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  3. When a tragedy hits, particularly one of this magnitude, people want to do something tangible. Nothing will ever fill the holes in a parent’s heart when a child is lost – but the last thing those parents should need to worry about is how they’re going to pay for funeral expenses, emergency expenses, medical expenses… the funds raised through the efforts of this community have helped relieve these burdens. To be frank, we’d been considering moving, but we’re so proud to have seen and been part of the support, love and outreach of this community – we’re staying.

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  4. My family is personally living this tragedy. Negatives comments, such as the one made above, shows that they have probably never dealt with a tragedy of this magnitude and that they most likely live in a large city where an outpouring of love and support, like what we have seen in the Caledonia area, would most likely NEVER happen. I pity you. We have appreciated everyone’s efforts and accomplishments in helping to comfort and support my family. Living in a small town…is like living in a large family ❤

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  5. I also live in a nearby town and was so amazed at the outpouring of love and support for these families. Tragedies such as this affect not only the families, but all of those who were touched by these young people as well as those who did not know them. These were young people with great futures ahead of them, and their lives were cut short way too soon. And we cannot forget the two young girls who survived as they also have to live with the loss of their friends as well as trying to get their lives back. God bless the Cal-Mum community and all of those people who have stood by these families.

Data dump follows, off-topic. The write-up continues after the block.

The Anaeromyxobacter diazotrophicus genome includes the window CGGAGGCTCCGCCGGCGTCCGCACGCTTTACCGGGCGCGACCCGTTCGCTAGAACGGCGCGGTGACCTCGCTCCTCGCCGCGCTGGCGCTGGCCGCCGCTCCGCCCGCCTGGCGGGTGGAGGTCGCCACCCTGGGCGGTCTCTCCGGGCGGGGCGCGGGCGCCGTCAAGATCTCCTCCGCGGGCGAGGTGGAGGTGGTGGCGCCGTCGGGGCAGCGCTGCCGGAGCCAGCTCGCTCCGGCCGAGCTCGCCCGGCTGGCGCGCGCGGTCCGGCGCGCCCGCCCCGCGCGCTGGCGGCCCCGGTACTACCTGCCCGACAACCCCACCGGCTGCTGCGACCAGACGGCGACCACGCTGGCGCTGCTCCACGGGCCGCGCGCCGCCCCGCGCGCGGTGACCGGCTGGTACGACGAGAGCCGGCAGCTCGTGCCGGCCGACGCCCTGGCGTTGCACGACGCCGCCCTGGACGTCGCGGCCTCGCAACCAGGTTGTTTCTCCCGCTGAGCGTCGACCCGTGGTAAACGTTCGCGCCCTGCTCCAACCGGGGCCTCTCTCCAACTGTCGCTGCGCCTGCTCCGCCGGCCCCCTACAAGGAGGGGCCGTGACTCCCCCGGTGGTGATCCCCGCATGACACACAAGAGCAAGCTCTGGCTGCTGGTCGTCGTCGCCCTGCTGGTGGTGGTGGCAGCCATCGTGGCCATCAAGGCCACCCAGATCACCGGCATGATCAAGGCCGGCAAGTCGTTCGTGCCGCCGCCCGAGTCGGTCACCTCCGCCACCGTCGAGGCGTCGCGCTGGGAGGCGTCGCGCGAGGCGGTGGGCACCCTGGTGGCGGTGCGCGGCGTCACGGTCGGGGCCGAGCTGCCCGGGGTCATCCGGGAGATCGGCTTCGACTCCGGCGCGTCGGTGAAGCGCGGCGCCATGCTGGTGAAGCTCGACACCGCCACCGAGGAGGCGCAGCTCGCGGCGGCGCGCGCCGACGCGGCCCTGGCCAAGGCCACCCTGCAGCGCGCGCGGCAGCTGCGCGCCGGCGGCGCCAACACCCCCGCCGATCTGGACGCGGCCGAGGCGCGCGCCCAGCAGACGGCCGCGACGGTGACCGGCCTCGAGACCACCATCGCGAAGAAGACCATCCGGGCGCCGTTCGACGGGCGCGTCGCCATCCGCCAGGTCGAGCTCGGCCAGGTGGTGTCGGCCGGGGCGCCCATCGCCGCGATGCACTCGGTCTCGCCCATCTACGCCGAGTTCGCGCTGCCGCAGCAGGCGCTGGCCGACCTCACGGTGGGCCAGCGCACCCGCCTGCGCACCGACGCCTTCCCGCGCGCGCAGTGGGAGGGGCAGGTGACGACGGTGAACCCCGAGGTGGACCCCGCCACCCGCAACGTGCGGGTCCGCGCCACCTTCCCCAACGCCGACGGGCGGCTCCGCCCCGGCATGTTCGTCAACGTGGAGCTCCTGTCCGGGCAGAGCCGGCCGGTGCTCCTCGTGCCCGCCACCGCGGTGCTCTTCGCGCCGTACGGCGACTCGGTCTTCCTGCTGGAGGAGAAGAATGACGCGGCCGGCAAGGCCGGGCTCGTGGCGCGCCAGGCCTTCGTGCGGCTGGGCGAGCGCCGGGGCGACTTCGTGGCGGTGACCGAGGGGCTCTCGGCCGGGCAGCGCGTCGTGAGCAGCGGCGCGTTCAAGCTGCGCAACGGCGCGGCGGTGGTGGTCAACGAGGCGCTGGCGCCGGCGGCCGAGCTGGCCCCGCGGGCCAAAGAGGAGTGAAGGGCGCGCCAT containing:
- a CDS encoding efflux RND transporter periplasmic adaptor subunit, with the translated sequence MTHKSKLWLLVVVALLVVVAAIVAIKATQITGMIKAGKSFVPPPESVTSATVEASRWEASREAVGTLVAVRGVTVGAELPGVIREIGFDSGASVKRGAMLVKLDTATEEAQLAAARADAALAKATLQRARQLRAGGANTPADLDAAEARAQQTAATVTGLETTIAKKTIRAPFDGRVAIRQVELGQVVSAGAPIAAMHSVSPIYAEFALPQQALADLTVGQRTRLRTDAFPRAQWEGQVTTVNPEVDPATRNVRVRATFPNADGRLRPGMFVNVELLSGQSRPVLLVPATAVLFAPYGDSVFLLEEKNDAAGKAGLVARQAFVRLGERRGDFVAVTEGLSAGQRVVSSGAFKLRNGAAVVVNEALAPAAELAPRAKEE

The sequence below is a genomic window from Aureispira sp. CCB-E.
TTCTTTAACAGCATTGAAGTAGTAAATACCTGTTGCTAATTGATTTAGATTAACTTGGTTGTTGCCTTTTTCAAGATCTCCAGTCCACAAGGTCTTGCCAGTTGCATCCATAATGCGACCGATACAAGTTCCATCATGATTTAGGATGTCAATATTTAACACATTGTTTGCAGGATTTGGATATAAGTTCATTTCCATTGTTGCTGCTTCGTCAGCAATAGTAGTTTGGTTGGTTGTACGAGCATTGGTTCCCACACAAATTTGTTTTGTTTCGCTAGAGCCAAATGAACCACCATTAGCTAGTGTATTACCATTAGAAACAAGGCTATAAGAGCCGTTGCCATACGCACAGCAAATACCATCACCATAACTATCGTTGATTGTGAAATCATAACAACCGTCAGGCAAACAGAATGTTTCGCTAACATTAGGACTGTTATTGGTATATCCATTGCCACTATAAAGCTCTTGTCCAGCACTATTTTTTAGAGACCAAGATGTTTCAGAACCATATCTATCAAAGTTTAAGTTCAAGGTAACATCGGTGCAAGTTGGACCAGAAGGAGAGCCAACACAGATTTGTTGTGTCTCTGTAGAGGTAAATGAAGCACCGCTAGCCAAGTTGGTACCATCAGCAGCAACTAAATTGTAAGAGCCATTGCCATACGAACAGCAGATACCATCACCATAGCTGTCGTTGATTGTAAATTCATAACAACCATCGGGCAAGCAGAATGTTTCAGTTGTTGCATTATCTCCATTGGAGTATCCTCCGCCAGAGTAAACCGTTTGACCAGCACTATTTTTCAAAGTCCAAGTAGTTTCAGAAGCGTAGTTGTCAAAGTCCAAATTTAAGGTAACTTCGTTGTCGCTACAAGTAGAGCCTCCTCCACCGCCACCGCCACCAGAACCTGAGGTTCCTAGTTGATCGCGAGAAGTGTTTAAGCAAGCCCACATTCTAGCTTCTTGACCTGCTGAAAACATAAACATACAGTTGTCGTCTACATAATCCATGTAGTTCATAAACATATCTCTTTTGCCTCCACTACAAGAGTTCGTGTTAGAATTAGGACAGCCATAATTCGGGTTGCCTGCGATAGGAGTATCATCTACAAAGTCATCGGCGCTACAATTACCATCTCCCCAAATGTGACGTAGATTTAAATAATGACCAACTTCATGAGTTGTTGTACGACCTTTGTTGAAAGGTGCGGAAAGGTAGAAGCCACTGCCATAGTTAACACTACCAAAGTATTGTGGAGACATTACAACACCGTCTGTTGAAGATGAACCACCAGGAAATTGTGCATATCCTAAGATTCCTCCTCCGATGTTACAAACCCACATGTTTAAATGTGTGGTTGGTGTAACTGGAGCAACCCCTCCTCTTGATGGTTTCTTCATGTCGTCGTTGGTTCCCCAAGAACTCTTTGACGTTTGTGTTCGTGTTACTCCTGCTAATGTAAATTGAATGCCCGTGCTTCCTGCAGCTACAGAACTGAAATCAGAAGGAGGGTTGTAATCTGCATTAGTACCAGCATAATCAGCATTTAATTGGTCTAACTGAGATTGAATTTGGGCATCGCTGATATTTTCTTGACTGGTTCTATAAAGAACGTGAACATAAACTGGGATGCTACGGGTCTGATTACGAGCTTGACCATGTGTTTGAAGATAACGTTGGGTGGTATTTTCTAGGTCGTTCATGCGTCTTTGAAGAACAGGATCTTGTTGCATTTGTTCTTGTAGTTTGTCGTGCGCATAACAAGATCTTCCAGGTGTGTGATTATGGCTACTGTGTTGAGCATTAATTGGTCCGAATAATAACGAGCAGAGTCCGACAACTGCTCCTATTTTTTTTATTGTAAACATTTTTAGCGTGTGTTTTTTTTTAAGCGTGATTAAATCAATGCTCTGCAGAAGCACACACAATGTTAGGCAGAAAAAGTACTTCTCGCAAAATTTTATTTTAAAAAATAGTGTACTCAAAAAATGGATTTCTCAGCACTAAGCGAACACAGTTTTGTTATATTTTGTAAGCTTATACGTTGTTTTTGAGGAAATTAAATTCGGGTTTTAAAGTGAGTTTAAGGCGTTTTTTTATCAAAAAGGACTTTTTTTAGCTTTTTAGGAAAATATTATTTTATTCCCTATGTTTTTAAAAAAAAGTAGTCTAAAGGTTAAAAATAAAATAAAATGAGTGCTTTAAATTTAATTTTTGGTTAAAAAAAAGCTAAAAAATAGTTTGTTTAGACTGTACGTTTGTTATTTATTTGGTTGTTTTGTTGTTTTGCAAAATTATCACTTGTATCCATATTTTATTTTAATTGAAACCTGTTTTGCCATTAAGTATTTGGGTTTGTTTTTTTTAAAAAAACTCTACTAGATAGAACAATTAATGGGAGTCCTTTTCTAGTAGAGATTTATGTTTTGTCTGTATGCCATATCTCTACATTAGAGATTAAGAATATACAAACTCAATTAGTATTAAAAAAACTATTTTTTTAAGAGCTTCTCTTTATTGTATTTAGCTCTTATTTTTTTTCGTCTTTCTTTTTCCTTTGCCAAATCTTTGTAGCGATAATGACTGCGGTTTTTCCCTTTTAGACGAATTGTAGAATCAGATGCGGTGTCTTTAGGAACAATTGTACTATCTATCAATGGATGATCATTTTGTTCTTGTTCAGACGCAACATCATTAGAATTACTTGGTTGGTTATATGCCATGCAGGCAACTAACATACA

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  6. @Wrightingbolt… It is sad that a community such as Cal-Mum foreign to you. It is an amazing place to be live. The community is like none other. i am proud to be from there!!

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  7. I come from a small town where many young adults ha passed due to accidents. I really believe if you haven’t been touched by such a tragedy, you will never “get it”. The outporing of caring, sharing and dinners taken to the grieving should be a givin not the exception. I am very sorry your community has to go through this kind of pain. You are on your way to finding peace with your community family. I wish you nothing less than peace and a healing hearts.

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  8. It’s a very hard thing to understand such a horrible accident to happen in such a small town.I didn’t know any of the kids but have a lot of friends who were close to them all.My heart still goes out to all the families hope they remember all the special memories they hold with there children and friends.All the fund raisers were an awesome job done by all the communities .Stay Strong Cal-Mum and always cherish the 3 special angels watching over you all.Hope Joanne and Michaela are mending and on the road to full recovery..God Bless You All